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A p53-dependent S-phase checkpoint helps to protect cells from DNA damage in response to starvation for pyrimidine nucleotides

By Munna L. Agarwal, Archana Agarwal, William R. Taylor, Olga Chernova, Yogesh Sharma and George R. Stark


Normal mammalian cells arrest primarily in G1 in response to N-(phosphonacetyl)-l-aspartate (PALA), which starves them for pyrimidine nucleotides, and do not generate or tolerate amplification of the CAD gene, which confers resistance to PALA. Loss of p53, accompanied by loss of G1 arrest, permits CAD gene amplification and the consequent formation of PALA-resistant colonies. We have found rat and human cell lines that retain wild-type p53 but have lost the ability to arrest in G1 in response to PALA. However, these cells still fail to give PALA-resistant colonies and are protected from DNA damage through the operation of a second checkpoint that arrests them reversibly within S-phase. This S-phase arrest, unmasked in the absence of the G1 checkpoint, is dependent on p53 and independent of p21/waf1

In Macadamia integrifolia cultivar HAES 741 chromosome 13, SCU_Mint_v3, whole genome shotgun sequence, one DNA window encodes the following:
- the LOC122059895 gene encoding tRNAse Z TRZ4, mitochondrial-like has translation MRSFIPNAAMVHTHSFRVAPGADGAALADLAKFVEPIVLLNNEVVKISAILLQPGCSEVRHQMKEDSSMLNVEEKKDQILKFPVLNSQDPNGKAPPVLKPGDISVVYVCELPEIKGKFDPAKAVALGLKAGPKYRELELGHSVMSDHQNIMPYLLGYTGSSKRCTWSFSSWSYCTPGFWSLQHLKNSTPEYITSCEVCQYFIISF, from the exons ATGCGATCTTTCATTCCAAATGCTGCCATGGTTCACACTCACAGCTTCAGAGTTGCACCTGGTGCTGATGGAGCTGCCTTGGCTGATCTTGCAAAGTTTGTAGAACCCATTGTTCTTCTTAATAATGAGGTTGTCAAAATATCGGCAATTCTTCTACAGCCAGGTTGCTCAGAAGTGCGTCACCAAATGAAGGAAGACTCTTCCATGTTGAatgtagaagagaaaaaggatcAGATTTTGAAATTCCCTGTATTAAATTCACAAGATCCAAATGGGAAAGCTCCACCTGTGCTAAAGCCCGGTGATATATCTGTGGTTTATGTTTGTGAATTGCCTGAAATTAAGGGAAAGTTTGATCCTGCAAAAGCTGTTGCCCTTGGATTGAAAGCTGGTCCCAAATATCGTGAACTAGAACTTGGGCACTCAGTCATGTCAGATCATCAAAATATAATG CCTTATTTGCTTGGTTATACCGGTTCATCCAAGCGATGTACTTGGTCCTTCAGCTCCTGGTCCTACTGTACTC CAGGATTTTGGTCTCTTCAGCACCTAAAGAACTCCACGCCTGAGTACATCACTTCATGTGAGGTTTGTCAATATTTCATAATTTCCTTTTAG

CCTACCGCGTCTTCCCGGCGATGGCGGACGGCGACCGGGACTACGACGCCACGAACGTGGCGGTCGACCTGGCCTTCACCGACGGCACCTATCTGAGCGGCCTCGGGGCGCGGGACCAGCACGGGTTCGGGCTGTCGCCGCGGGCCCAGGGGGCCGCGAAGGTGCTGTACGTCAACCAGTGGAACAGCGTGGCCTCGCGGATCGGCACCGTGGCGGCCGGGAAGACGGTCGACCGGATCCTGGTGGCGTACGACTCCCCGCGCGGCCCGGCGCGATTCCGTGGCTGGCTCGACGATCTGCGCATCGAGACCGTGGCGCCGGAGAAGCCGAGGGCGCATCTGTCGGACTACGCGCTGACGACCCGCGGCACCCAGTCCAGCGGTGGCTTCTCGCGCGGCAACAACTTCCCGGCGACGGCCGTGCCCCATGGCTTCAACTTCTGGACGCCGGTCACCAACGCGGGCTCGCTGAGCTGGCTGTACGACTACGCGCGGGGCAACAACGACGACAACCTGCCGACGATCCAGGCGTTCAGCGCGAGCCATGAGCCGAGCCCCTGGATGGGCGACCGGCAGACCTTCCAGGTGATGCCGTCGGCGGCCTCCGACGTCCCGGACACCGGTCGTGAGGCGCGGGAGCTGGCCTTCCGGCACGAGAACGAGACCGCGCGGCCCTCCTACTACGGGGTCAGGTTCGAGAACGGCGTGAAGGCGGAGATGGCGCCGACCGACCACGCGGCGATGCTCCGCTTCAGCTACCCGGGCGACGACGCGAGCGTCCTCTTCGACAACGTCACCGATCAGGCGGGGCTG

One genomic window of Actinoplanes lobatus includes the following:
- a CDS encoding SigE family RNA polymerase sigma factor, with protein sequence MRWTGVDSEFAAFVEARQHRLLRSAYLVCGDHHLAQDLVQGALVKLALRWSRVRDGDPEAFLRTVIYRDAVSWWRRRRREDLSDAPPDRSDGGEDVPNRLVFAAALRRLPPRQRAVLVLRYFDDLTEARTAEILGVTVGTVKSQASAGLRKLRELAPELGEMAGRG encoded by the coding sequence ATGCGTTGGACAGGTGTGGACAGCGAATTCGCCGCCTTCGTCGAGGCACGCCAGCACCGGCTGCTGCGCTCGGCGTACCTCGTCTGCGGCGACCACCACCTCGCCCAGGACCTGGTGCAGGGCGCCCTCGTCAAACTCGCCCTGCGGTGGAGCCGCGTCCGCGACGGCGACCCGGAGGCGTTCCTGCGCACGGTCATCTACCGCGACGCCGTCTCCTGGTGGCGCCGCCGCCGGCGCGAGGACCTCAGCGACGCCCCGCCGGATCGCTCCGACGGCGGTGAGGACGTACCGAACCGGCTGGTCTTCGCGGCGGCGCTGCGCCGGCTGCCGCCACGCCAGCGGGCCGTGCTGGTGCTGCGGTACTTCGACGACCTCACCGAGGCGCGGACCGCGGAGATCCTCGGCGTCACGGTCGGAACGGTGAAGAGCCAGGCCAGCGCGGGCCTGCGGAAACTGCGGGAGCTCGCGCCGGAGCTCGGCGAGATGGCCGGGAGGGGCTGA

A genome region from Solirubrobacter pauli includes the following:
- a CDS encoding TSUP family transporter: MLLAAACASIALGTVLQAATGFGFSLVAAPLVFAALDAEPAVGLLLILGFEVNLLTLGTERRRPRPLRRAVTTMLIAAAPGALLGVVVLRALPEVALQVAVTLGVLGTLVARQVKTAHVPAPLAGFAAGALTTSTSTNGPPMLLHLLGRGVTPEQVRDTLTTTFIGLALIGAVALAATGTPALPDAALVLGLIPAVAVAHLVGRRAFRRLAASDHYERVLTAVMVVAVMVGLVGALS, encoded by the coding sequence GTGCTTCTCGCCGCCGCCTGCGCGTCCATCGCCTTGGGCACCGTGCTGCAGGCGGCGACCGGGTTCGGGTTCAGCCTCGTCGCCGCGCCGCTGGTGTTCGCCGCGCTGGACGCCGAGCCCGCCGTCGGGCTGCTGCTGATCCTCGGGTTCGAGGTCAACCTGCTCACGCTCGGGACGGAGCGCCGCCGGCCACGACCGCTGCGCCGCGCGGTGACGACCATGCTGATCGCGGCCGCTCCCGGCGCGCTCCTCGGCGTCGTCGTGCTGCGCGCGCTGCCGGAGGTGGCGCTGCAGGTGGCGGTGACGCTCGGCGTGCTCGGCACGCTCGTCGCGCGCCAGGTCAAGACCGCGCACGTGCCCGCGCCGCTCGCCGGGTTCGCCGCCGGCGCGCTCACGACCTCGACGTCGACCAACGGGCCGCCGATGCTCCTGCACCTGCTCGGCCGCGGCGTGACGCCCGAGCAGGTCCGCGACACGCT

Topics: Biological Sciences
Publisher: The National Academy of Sciences
Year: 1998
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Provided by: PubMed Central
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